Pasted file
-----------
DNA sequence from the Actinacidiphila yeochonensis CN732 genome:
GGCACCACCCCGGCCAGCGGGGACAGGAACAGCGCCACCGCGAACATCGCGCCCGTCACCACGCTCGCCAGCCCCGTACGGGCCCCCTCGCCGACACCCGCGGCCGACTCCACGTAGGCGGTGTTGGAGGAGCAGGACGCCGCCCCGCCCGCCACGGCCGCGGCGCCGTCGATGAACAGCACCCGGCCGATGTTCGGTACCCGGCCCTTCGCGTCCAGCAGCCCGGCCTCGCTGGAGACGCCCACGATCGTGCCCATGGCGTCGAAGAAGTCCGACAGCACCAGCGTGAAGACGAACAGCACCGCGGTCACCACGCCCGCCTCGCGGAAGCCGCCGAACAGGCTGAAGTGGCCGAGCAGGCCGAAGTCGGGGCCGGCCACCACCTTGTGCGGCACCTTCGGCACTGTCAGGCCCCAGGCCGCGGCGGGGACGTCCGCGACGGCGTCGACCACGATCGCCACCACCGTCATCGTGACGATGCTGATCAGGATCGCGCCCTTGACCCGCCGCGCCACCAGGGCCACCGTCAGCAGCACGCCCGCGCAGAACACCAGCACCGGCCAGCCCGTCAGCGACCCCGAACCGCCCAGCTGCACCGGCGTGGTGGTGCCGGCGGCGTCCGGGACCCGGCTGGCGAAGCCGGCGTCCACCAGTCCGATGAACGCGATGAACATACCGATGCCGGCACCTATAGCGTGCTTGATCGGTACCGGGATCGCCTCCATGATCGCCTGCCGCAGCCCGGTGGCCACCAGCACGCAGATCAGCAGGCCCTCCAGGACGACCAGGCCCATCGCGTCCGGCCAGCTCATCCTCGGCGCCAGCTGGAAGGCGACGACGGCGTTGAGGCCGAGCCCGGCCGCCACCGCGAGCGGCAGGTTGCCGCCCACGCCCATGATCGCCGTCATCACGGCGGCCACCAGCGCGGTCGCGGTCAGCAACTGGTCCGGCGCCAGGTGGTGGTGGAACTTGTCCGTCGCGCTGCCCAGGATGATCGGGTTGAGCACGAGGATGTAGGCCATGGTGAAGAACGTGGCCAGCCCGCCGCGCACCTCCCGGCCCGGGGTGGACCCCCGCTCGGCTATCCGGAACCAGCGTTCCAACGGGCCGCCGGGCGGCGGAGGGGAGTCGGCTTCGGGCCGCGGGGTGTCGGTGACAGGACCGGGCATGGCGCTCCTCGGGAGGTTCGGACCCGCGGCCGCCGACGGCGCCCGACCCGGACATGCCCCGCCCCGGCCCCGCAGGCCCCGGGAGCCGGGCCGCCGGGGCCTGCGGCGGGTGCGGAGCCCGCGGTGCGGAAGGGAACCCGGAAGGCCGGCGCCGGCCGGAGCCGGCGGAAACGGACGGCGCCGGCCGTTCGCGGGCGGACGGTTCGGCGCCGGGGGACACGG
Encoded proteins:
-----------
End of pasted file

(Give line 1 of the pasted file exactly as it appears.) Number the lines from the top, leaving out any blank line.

DNA sequence from the Actinacidiphila yeochonensis CN732 genome: